A train with square wheels. A squirt gun that shoots jelly. A cowboy on an ostrich instead of a horse. A darling elephant who isn't grey, but had polka dots. A Charlie-in-the-Box.
For each, one can see some reason for the obvious title "misfit." But what about Dolly?
I always wondered. "A Dolly for Sue" just seemed like a perfectly adorable little red-headed ragdoll to me. Why was she there, on the Island of Misfit Toys?
And all my life, I felt a little bit of a connection to her--fitting in with the misfits, but never quite sure why.
Today, I went looking for other information related to the Rudolph special (in particular--I had just found out that all reindeer, both male and female, have antlers. I don't think I knew that before, and I wondered if Rudolph's mother and Clarice were depicted with antlers in the made-for-TV movie. I honestly don't remember.). I ended up at Wikipedia, obviously the easiest source for non-critical confirmation, and found this about Dolly:
"Dolly is voiced by Corinne Conley and is a seemingly normal girl rag doll with red hair and a red gingham dress. Her misfit problem is never explained on the special, but was possibly revealed on NPR's Wait Wait… Don't Tell Me! news quiz show (broadcast December 8, 2007). The show revealed that Rudolph's producer, Arthur Rankin Jr., says Dolly's problem was psychological, caused by being abandoned by her mistress and suffering depression from feeling unloved."
And that makes a lot of sense, and I can even see how it can bring some light into the purpose of suffering for the otherwise healthy. Why did this happen to me? Well, it happened. But maybe it isn't just about me.
Dolly, abandoned and depressed, doesn't fit in the world of the lavishly loved, valued, and happy. But note: She isn't alone either. Somehow, she made it to this little community.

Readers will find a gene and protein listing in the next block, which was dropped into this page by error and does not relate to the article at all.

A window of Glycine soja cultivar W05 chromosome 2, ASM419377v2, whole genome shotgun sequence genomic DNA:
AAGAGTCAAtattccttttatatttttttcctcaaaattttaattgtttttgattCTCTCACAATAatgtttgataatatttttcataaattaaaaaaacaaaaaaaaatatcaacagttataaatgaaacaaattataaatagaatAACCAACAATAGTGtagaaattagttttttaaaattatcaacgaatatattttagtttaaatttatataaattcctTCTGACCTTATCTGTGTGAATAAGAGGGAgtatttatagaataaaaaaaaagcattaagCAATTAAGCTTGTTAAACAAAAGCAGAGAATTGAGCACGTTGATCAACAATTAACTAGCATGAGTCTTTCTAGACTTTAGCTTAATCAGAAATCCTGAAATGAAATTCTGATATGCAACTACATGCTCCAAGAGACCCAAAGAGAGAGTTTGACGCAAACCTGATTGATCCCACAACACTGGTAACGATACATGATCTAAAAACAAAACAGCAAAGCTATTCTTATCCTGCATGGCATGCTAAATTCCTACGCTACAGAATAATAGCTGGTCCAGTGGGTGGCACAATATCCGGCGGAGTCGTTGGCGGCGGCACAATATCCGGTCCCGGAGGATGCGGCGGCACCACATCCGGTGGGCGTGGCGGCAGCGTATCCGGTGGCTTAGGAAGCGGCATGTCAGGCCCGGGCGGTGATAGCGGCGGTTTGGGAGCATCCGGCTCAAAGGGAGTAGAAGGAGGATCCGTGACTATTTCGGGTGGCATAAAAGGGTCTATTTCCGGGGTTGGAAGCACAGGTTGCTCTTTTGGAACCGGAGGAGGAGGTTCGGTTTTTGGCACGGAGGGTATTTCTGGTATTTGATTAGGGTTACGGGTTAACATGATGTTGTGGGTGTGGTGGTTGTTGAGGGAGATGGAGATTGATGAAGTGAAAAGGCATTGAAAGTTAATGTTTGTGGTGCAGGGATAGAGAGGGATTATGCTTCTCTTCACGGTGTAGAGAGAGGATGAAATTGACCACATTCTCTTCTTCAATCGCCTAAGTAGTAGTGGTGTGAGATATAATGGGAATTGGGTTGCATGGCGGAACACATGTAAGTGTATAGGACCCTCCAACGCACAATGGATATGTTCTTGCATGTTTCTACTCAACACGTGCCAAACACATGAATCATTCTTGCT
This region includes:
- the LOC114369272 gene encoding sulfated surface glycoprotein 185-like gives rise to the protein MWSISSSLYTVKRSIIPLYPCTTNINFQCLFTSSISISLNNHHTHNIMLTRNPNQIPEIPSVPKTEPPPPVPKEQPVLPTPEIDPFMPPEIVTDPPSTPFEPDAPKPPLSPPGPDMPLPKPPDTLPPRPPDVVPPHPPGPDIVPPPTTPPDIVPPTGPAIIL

I've always related to Dolly. She is currently my Facebook profile picture. I never knew the above, and still, of course, don't know if that was what was originally intended, or if the producer just as recently as 2007 got on the bandwagon for the psychologically depressed and found an application he hadn't thought of before. It doesn't really matter, though. I don't care. I still see a parallel and a purpose.
Even if Dolly wasn't able to fulfill her primary purpose, which was to be loved by a little girl somewhere, her existence wasn't meaningless. And even if, in the mental and emotional turmoil I struggle with at this stage of my life, I am never quite sure if I'm doing what I'm supposed to be doing, what I'm made for, what I will one day know in fulfilment to be my God-given design, my existence isn't meaningless either. Nor is yours.
Imagine being a misfit and truly being alone. I've written before about the importance of community in giving comfort (see The Land of Tears). And here's depressed little Dolly, who works just fine in other ways and only wants to be loved, present among a train that can't roll at all, and all those other unique-but-not-what-you-expect characters. And none of them are alone.
It reminds me of this:
Blessed be the God and Father of our Lord Jesus Christ, the Father of mercies and God of all comfort, who comforts us in all our affliction, so that we may be able to comfort those who are in any affliction, with the comfort with which we ourselves are comforted by God. -- 2 Corinthians 1: 3-4
Paul has said that he suffered to the point that he "despaired even of life itself." And yet, he lived to receive comfort and to be able to comfort others. We need one another. I have close to my heart a small band of hurting people. Of course I want to fix them. I can't. But I can be there, on the same island, knowing the pain of the something-we-sometimes-just-can't-identify.
Sometimes we know: It's THIS. Sometimes it is much more vague and nuanced--the longing, the lack of fulfilment, the wondering, the sense of abandonment, the "Where are you, God?" cry. And we just know. We can't fix it, but we can sit together, and share the understanding of this human misfit condition. We can remind one another of when our need was met, our cry was heard. We can remind that even if misfits at this point or that, we are still made by design, and beloved, and beautiful in the sight of the one whose craftmanship we are--and in the sight of one another. I see it most when one of my loved ones shares his or her heart. An honest heart, even a broken, damaged, darkened one, is beautiful.
To my beloved misfits--The day is coming when you will no longer wonder about your place, your purpose, your status. But don't doubt that even now, that is as full and complete as ever it will be. I've needed you, and by your presence on my Island, I have been comforted by you--the Father of mercies working through you to me. I hope you can say the same.